Sunday, July 12, 2009

Technical Update 26.09

Another low volume week saw the major US indices give back an additional 2% of the spring rally. As usual, however, there were a number of underlying developments in the currency, commodity and bond markets to keep matters interesting.

The equity selloff was widespread across the globe but not equally as mundane. The Russian market lost 13%. Italian, Japanese and Canadian Indices were off over 5%. And most european indices took about a 4% hit. This is consistent with my forecast of weakening fundamentals around the world as the US "muddles through" for the next few months. Eventually, I feel all the major markets will meet the same fate of much lower prices as debt and leverage continue to be unwound.

The German market looks similar on the chart below, but is clearly underperforming.

The US Treasury market had no problem gobbling up an additional 70+ Billion in supply and gained additional ground on the week. Yields fell to 4.2% on the 30-year. Continued strength in the bond market came as a surprise to many who had feared that the Treasury's need to raise money would cause skyrocketing rates (lower prices). But it can be thought of as nothing short of amazing that amid all the increasing budget deficits and unfunded liabilities that are mounting, investors are still willing to accept such a low rate. Why would they do this? Well, for one thing, the savings rate is rising among the average consumer. And second, they obviously feel that there are no better investments to preserve their purchasing power - hallmarks of deflation. Unfortunately, for the economy in general, treasury bonds are probably the worst investment that could be made. If a robust recovery is to be had, we would expect to see money flowing into the early stages of production - capital investments that leave us with wealth when they are finished. That isn't happening yet. Most businesses are still in the process of downsizing and deleveraging while any spare cash gets recycled into treasury bonds.

This may or may not make long term bonds a good buy at these levels. I am not, however, expecting to see much lower prices anytime soon.

The currency markets continue to be where the action is. The Japanese Yen had a very strong week, perhaps a sign that the carry trade is again being unwound. This is something that has kind of fallen off the radar of late, but was a harbinger of pain to come last summer. I prefer to watch the Euro/Yen cross, which itself had a very large move last week. Continued adverse movements here will likely portend a continuation of Dollar strength.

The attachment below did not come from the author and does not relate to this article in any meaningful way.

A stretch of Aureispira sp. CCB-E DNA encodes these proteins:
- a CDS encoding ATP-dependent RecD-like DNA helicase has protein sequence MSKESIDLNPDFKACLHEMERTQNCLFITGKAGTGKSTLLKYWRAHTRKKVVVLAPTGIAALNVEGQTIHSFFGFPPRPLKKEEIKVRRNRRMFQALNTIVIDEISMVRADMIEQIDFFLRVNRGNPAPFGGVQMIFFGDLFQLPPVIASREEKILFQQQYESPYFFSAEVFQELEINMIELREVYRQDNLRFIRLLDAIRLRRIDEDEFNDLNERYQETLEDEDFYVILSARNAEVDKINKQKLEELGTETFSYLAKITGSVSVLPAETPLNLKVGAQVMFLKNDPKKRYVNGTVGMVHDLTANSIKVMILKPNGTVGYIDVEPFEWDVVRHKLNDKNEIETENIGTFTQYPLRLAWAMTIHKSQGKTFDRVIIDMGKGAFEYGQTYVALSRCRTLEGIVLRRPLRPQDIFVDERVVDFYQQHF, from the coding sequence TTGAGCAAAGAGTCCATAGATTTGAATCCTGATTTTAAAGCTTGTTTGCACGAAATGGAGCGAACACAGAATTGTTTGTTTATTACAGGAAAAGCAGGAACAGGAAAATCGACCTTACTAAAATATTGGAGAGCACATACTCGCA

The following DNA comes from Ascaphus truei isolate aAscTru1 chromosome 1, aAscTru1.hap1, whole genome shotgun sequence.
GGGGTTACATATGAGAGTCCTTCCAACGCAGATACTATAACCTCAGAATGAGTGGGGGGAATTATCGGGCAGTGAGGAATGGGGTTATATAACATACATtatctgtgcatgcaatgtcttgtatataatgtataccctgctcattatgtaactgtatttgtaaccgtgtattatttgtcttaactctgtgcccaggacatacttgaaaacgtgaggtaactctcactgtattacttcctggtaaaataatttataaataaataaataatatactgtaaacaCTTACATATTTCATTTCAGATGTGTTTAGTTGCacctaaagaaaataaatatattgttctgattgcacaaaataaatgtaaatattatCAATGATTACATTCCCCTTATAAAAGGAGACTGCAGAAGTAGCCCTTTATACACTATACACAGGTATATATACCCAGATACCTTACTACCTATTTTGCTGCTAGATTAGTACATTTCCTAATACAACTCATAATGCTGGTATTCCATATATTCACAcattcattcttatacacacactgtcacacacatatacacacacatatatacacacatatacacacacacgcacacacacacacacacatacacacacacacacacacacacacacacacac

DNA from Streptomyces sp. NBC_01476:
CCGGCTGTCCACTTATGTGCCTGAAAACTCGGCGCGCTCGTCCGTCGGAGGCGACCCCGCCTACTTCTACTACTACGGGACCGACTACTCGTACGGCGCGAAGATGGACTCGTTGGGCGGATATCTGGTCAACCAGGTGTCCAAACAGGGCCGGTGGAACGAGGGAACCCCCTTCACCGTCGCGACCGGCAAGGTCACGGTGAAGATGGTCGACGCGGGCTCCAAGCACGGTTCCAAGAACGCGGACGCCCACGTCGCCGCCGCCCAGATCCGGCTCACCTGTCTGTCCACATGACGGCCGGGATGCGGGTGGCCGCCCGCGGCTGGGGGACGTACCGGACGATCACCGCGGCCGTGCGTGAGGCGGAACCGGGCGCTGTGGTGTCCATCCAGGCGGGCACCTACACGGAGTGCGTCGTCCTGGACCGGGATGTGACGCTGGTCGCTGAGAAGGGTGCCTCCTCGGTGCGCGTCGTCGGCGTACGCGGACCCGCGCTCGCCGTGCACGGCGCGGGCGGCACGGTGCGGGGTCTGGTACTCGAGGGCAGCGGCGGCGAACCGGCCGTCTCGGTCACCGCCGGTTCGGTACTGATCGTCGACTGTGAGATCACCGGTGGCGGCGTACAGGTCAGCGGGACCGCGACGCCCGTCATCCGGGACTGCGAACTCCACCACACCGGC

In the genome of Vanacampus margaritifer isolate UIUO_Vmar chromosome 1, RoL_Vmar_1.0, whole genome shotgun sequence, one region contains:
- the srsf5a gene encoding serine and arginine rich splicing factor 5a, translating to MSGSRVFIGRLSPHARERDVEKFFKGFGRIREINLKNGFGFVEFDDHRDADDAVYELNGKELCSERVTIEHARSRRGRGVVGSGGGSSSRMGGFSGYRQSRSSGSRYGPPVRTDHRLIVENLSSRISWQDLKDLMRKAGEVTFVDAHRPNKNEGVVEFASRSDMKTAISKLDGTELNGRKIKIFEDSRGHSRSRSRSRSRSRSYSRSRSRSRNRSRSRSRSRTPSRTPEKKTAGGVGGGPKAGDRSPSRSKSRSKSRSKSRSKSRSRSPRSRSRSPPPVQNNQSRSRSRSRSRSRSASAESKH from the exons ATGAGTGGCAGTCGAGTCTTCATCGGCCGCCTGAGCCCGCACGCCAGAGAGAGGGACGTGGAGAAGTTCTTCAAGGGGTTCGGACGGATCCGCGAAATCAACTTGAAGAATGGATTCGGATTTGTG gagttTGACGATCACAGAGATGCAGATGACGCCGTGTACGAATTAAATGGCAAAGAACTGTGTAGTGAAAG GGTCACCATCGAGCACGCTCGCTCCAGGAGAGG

The Dollar, however, has made a series of lower highs in the last few weeks, which is not exactly what one would want to see if they were a bull. There is a possibility for a new low that would draw an elliott wave "5" down on this recent "C" wave of the move since March.

And finally, the commodities markets saw additional weakness this week as well. The CRB index posted one of the weakest recoveries among asset classes that got smacked in '08 and is now leading the way down in this correction. I'm looking for substantial new lows in commodities in '09.

Have a great week!

Disclaimer: The content on this site is provided as general information only and should not be taken as investment advice. All site content, including advertisements, shall not be construed as a recommendation to buy or sell any security or financial instrument, or to participate in any particular trading or investment strategy. The ideas expressed on this site are solely the opinions of the author(s) and do not necessarily represent the opinions of sponsors or firms affiliated with the author(s). The author may or may not have a position in any company or advertiser referenced above. Any action that you take as a result of information, analysis, or advertisement on this site is ultimately your responsibility. Consult your investment adviser before making any investment decisions.


Roger J said...


I guess these are of some interest:
most indices, including those of emerging markets, are forming either potential double tops or H&S on their daily charts.

From volume (declining volume) and RSI (weaker w/ more recent peaks), they appear to be valid as well.

S&P 500, DJIA, German DAX, Bombay Sensex, Brazilian Bovespa, Australian Ordinaries, Japan Nikkei

(Potential) double tops:
Nasdaq, Hang Seng, Indonesian (^JKSE), Dow Transport (since mid-June)

London FTSE seemingly didn't manage to rise as high as GDAX, doing worse... it more looks like a flat top.

Given all of these, do you still stand by your "feelings" that those indices or at least the US markets can hold up till next year? They sure look very weak now.


Matt Stiles said...


Yes. I think they could hold up through year-end from a technical standpoint. Fundamentally, structurally and psychologically I can't see that happening. So it kind of depends on how you weight the importance of the different analytical methods.

Be prepared for either outcome and don't put all your eggs in one basket.

Josh said...

On an unrelated note, the owners of a pizzeria are getting stimulus money to buy a new building which will have give them more tables.

How much more of this nonsense can Americans take.

Matt Stiles said...

"How much more of this nonsense can Americans take."

I don't know. But there will be a tipping point. Likely once it becomes apparent that none of it has worked. Obama's honeymoon will end and it will get nasty.

Josh said...

Have you seen the PPI data? I believe we are in for an inflationary spike if the Fed doesn't reverse course soon.

View My Stats